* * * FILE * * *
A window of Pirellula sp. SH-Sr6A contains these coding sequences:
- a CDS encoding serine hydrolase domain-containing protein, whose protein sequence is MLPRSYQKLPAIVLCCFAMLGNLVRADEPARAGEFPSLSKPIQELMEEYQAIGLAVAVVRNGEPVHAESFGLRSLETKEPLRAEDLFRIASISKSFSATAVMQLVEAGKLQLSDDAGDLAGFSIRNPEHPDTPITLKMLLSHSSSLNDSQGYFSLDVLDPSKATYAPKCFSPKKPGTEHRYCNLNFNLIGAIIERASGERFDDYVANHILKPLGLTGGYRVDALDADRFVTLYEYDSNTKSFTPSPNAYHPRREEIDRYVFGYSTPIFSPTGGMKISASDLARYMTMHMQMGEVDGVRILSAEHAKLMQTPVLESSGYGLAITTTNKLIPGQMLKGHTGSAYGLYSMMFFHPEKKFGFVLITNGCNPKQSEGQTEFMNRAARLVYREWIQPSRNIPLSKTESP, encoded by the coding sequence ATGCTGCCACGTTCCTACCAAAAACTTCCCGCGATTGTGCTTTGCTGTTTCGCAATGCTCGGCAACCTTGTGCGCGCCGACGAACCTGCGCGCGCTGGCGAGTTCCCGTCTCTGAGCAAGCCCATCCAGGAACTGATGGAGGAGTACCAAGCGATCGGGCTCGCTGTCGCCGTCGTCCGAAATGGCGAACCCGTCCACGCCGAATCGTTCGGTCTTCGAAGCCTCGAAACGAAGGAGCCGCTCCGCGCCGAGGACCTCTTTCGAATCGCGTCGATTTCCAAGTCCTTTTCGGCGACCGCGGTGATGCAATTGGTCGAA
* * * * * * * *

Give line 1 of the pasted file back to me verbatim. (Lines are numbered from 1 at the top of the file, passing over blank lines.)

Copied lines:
A window of Pirellula sp. SH-Sr6A contains these coding sequences: